Advertisement
Sports

This day in sports: Phillies’ Mike Schmidt hits four home runs in one game

Philadelphia Phillies third baseman Mike Schmidt in 1988.
(Jonathan Daniel / Getty Images)

Third baseman Mike Schmidt of the Philadelphia Phillies started a game against the Chicago Cubs on this date in 1976 batting a miserable .167, with just one home run and two runs batted in.

But after getting advice from teammates Dick Allen and Tony Taylor, Schmidt proceeded to hit four consecutive home runs and drive in eight runs to lead his team from a 13-2 deficit to an 18-16 win in 10 innings at Wrigley Field.

Schmidt connected twice against Cubs starter Rick Reuschel and once each against relievers Mike Garman and Paul Reuschel. He was the 10th player in baseball history to hit four home runs in a game.

::

Advertisement

The Dodgers would have continued their nine-game home stand Friday night against the Pittsburgh Pirates, the second NL Central Division team to visit Dodger Stadium in April.

The Angels were scheduled to play the Astros in the first of three games at Houston.

Both series were postponed because of the COVID-19 pandemic.

::

Advertisement

Here is a look at memorable games and outstanding sports performances on this date:

1939 — Joe Louis uses a power-packed left-right combination to knock out challenger Jack Roper at 2:20 of the first round and retain the world heavyweight title before a crowd of 30,000 at Wrigley Field in Los Angeles. “He just got the bad end of the bargain,” Louis says after the fight.

1982 — The Denver Nuggets’ Alex English, Dan Issel and Kiki Vandeweghe finish the regular season each with an average of more than 20 points a game, the first front court to do so since Bob Pettit, Cliff Hagan and Clyde Lovellette for the St. Louis Hawks in 1961.

1987 — In the third quarter of his last career regular-season game, Julius Erving hits a turnaround jumper that makes him the third player to score 30,000 points in his career. Dr. J has 38 in the Philadelphia 76ers game against Indiana to join Wilt Chamberlain and Kareem Abdul-Jabbar.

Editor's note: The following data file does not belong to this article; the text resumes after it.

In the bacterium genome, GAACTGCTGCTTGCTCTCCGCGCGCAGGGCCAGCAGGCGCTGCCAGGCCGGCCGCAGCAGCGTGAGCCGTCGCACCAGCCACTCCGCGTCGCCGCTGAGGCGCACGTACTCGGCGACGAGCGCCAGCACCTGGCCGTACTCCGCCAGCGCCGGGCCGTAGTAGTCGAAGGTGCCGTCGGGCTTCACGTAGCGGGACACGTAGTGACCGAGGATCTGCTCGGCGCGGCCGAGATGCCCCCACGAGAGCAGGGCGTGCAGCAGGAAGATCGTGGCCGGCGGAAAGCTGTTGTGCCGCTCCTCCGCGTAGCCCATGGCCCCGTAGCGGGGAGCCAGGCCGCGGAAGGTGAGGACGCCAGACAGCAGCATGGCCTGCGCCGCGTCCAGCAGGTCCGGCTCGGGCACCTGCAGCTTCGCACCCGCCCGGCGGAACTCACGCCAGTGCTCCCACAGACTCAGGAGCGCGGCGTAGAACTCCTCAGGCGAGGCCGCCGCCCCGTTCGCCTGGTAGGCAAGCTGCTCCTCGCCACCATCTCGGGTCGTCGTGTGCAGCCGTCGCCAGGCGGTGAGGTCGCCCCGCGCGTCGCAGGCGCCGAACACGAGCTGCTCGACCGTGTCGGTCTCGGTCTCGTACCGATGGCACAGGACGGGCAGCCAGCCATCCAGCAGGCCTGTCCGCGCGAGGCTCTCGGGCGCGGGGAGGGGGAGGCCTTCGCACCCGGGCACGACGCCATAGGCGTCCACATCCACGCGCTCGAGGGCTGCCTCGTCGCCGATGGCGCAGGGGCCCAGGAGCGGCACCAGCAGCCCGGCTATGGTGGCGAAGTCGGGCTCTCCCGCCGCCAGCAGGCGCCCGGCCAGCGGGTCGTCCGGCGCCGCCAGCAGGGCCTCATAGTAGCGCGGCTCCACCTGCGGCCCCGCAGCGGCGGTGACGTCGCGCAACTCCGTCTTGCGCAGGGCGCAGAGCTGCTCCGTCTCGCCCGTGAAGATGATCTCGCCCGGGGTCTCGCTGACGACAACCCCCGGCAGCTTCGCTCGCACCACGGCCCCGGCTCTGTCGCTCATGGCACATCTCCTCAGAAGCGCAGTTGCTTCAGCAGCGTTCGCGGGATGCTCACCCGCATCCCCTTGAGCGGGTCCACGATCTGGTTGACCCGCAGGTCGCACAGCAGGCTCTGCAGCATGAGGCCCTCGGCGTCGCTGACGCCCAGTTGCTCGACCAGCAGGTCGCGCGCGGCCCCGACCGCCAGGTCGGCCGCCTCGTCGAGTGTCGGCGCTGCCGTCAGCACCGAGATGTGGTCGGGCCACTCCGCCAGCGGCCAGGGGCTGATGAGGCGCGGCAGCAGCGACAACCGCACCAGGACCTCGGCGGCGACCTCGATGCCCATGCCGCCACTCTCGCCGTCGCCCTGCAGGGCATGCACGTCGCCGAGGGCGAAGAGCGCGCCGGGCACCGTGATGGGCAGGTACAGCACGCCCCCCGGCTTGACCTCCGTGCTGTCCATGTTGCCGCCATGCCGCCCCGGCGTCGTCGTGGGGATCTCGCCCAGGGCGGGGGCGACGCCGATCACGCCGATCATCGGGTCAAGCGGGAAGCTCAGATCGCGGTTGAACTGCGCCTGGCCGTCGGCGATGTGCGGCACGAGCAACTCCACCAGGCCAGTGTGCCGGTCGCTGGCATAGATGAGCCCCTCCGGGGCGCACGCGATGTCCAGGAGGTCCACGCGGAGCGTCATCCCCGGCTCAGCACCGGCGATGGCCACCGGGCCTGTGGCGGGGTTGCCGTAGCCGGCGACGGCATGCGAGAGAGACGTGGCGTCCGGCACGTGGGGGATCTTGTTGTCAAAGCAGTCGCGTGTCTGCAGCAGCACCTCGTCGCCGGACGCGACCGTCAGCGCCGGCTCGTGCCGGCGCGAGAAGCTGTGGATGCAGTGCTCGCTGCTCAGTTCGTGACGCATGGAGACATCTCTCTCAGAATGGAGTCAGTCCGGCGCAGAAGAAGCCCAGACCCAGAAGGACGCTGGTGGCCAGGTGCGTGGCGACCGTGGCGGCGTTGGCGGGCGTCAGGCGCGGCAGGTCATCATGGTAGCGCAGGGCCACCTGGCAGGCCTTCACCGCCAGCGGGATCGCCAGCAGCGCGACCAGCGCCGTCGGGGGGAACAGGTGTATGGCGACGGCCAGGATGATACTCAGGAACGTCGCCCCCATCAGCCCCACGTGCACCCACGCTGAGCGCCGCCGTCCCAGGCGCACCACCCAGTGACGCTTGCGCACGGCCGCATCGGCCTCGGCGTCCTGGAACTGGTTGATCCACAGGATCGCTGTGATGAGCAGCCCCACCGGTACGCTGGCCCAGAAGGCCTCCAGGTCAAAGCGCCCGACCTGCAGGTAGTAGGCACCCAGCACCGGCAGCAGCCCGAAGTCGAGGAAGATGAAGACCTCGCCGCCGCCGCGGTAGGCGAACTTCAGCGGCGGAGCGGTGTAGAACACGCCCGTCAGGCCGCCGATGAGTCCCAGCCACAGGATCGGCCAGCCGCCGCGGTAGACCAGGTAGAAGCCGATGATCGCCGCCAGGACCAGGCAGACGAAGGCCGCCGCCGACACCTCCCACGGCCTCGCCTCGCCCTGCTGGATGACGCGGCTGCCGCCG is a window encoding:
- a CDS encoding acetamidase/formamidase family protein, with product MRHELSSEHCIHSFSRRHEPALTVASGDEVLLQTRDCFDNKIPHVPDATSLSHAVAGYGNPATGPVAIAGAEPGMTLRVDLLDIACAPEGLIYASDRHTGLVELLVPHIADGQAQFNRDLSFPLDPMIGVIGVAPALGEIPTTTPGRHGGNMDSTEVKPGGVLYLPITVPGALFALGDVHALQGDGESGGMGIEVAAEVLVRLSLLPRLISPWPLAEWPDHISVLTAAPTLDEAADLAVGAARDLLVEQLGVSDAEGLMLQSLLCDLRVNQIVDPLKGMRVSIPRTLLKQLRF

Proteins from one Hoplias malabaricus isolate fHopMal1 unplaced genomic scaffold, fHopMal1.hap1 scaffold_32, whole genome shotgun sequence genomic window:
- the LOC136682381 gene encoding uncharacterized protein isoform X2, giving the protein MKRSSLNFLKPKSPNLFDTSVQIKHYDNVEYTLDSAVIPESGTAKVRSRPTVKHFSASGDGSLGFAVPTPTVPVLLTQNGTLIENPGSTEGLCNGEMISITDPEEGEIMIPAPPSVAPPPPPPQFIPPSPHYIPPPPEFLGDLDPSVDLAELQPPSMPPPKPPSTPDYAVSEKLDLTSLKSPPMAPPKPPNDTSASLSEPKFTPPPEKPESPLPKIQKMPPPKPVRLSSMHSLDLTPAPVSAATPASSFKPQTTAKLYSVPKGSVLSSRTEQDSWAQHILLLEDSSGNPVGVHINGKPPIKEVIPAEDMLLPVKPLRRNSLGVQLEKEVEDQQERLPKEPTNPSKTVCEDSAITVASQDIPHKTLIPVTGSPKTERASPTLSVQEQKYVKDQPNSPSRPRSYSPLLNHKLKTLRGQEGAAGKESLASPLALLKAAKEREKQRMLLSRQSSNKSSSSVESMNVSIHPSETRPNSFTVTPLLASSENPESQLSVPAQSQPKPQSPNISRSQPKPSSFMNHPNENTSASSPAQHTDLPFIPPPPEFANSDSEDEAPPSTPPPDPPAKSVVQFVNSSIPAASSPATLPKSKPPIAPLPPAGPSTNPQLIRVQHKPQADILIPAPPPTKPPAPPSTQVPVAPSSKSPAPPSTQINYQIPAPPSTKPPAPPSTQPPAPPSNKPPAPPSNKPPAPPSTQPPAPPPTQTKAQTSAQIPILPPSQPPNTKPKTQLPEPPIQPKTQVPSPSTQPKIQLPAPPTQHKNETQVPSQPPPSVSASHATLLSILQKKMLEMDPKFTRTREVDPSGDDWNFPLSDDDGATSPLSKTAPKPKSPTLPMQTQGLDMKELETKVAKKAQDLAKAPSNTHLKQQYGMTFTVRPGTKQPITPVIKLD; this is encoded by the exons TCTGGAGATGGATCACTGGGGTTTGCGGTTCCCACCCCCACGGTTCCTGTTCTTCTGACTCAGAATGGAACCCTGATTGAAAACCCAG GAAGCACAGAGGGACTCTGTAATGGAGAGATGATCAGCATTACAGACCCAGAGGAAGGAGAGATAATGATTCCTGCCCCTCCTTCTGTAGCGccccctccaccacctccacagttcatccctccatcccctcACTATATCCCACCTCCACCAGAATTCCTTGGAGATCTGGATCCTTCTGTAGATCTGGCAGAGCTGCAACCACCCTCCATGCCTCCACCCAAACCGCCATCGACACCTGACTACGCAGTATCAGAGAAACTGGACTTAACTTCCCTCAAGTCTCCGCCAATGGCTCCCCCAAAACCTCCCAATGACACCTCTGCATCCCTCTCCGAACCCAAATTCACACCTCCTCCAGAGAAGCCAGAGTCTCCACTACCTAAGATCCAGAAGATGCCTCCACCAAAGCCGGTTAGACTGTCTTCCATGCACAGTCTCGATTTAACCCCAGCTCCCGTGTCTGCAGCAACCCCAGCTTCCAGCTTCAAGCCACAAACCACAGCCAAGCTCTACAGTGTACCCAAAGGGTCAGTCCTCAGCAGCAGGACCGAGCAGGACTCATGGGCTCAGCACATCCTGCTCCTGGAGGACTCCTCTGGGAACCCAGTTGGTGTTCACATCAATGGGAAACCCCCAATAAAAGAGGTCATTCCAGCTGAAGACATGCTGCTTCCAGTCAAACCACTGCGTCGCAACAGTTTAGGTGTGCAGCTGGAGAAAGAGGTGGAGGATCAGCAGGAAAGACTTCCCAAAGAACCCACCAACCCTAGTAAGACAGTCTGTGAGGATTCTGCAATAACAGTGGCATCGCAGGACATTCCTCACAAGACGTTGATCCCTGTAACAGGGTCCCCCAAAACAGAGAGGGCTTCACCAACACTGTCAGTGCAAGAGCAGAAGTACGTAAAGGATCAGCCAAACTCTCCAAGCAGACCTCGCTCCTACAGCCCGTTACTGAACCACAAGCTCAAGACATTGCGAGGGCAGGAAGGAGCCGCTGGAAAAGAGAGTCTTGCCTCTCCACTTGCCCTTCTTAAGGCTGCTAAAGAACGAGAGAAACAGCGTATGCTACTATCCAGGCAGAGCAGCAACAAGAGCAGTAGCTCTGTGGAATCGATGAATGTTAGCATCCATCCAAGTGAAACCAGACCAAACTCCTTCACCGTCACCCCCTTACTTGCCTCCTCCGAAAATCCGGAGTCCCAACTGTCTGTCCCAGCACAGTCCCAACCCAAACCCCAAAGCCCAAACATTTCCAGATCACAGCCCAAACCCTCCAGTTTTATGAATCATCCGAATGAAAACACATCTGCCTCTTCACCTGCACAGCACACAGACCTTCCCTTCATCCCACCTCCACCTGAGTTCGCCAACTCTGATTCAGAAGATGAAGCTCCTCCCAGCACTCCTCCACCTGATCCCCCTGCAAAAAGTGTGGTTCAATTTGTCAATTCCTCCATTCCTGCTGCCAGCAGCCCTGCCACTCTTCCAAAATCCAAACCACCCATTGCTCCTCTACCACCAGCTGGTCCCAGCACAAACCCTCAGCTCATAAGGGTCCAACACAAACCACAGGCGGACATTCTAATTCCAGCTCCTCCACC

Advertisement

1994 — Carl Lewis and his Santa Monica Track Club teammates upgrade their world record in the 800-meter relay at the Mt. SAC Relays. Lewis, Mike Marsh, Leroy Burrell and Floyd Heard are timed at 1:18.68 at the Hilmer Lodge Stadium meet, improving the mark of 1:19.11 they had set April 25, 1992.

1999 — Quarterback Tim Couch of Kentucky is the No. 1 choice in the NFL draft by the Cleveland Browns. He is followed by two more quarterbacks — Syracuse’s Donovan McNabb by the Philadelphia Eagles and Oregon’s Akili Smith by the Cincinnati Bengals. It is the draft’s first quarterback trifecta since 1971.

2001 — Barry Bonds becomes the 17th Major League player to hit 500 home runs. Bonds’ two-run, eighth-inning drive off Terry Adams leads the Giants to a 3-2 win over the Dodgers at Pac-Bell Park in San Francisco.

2006 — Sidney Crosby’s three assists in Pittsburgh’s 6-1 win over the N.Y. Islanders make him the youngest player in NHL history to score 100 points in a season. Crosby, 18, is the seventh rookie to reach the century mark.

Advertisement

2010 — Ubaldo Jimenez pitches the first no-hitter in the Colorado Rockies’ 18-year history, stifling the Braves in Atlanta 4-0. Jimenez strikes out seven and walks six, and helps his own cause with an RBI single.

2011 — Jimmie Johnson wins the Aaron’s 499, edging Clint Bowyer by about a foot at Talladega Superspeedway. The official margin of 0.002 seconds at the Alabama track ties Ricky Craven’s 2003 victory over Kurt Busch at Darlington Raceway for the closest finish in NASCAR’s Cup series history.

2018 — Brayden McNabb scores against his former team in the second period to lift Las Vegas to a 1-0 win over the Kings, making the Golden Knights the first expansion team in NHL history to sweep its first playoff series.

Sources: The Times, Associated Press


Newsletter
Go beyond the scoreboard

Get the latest on L.A.'s teams in the daily Sports Report newsletter.

You may occasionally receive promotional content from the Los Angeles Times.
Advertisement